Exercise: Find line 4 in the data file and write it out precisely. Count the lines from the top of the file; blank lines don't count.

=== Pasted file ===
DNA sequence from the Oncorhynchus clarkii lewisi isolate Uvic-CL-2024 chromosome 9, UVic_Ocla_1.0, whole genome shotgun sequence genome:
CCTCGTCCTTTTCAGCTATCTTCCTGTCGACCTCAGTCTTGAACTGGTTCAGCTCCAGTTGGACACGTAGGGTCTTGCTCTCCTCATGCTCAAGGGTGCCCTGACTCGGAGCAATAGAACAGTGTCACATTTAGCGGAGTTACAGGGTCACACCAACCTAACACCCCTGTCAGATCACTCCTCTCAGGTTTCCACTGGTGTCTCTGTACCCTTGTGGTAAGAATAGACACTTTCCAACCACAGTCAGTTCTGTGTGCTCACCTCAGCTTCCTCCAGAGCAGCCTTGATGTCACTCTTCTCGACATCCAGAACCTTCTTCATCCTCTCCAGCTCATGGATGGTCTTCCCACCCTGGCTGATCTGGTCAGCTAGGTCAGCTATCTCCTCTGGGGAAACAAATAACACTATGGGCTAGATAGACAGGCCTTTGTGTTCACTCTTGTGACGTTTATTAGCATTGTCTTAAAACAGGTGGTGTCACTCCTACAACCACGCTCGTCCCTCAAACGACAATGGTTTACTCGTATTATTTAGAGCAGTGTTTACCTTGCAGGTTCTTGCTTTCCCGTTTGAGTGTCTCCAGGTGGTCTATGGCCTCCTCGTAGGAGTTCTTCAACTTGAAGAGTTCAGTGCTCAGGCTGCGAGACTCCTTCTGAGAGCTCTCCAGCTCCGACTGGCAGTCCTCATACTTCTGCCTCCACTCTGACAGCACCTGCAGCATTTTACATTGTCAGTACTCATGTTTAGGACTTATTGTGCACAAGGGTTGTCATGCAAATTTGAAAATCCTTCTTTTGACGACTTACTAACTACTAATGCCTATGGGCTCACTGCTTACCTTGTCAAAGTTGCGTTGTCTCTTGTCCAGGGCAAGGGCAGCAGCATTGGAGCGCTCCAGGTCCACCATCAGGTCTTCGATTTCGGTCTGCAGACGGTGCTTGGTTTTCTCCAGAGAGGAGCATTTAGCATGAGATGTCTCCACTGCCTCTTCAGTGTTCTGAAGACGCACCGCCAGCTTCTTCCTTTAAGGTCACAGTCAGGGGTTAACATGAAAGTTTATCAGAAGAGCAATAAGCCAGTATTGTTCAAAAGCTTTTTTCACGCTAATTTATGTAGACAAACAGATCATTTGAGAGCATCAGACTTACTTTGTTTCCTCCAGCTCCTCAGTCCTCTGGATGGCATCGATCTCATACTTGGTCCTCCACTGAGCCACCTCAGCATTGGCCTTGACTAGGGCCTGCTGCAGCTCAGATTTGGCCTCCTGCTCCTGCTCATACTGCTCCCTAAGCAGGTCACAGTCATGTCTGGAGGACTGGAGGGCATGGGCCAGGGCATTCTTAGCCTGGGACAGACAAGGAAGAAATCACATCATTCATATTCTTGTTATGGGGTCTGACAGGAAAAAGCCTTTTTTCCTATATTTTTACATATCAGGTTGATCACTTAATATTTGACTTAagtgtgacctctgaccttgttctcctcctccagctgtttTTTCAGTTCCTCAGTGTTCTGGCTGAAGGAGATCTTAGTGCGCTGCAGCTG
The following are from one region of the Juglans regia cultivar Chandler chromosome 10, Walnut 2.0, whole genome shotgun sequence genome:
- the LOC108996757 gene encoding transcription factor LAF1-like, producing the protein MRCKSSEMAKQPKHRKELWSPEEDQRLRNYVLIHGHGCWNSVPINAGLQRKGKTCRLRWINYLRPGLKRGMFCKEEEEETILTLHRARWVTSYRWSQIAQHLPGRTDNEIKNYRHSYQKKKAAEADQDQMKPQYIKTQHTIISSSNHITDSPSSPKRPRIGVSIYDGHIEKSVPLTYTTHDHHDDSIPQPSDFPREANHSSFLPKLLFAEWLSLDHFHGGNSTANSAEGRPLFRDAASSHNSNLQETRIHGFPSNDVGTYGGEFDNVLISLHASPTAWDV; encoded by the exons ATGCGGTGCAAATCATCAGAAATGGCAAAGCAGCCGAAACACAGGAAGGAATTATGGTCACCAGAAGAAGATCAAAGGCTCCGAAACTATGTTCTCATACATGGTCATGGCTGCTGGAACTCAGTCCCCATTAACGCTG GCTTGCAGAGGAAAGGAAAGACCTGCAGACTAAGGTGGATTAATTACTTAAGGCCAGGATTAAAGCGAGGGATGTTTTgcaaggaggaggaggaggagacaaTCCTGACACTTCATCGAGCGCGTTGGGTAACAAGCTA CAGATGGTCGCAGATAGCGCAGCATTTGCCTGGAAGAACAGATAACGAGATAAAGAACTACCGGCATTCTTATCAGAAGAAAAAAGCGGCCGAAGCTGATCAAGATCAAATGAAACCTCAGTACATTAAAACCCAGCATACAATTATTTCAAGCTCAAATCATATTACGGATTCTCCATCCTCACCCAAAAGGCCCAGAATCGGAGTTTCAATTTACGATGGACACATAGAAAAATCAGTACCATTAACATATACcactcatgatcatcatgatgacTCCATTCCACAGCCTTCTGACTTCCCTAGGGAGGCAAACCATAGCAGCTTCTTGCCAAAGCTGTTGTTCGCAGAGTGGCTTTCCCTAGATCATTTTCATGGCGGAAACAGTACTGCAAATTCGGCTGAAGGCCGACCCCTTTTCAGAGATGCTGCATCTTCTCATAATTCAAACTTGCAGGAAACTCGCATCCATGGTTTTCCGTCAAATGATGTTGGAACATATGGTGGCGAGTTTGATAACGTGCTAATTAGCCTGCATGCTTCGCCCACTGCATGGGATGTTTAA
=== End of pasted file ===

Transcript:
- the LOC108996757 gene encoding transcription factor LAF1-like, producing the protein MRCKSSEMAKQPKHRKELWSPEEDQRLRNYVLIHGHGCWNSVPINAGLQRKGKTCRLRWINYLRPGLKRGMFCKEEEEETILTLHRARWVTSYRWSQIAQHLPGRTDNEIKNYRHSYQKKKAAEADQDQMKPQYIKTQHTIISSSNHITDSPSSPKRPRIGVSIYDGHIEKSVPLTYTTHDHHDDSIPQPSDFPREANHSSFLPKLLFAEWLSLDHFHGGNSTANSAEGRPLFRDAASSHNSNLQETRIHGFPSNDVGTYGGEFDNVLISLHASPTAWDV; encoded by the exons ATGCGGTGCAAATCATCAGAAATGGCAAAGCAGCCGAAACACAGGAAGGAATTATGGTCACCAGAAGAAGATCAAAGGCTCCGAAACTATGTTCTCATACATGGTCATGGCTGCTGGAACTCAGTCCCCATTAACGCTG GCTTGCAGAGGAAAGGAAAGACCTGCAGACTAAGGTGGATTAATTACTTAAGGCCAGGATTAAAGCGAGGGATGTTTTgcaaggaggaggaggaggagacaaTCCTGACACTTCATCGAGCGCGTTGGGTAACAAGCTA CAGATGGTCGCAGATAGCGCAGCATTTGCCTGGAAGAACAGATAACGAGATAAAGAACTACCGGCATTCTTATCAGAAGAAAAAAGCGGCCGAAGCTGATCAAGATCAAATGAAACCTCAGTACATTAAAACCCAGCATACAATTATTTCAAGCTCAAATCATATTACGGATTCTCCATCCTCACCCAAAAGGCCCAGAATCGGAGTTTCAATTTACGATGGACACATAGAAAAATCAGTACCATTAACATATACcactcatgatcatcatgatgacTCCATTCCACAGCCTTCTGACTTCCCTAGGGAGGCAAACCATAGCAGCTTCTTGCCAAAGCTGTTGTTCGCAGAGTGGCTTTCCCTAGATCATTTTCATGGCGGAAACAGTACTGCAAATTCGGCTGAAGGCCGACCCCTTTTCAGAGATGCTGCATCTTCTCATAATTCAAACTTGCAGGAAACTCGCATCCATGGTTTTCCGTCAAATGATGTTGGAACATATGGTGGCGAGTTTGATAACGTGCTAATTAGCCTGCATGCTTCGCCCACTGCATGGGATGTTTAA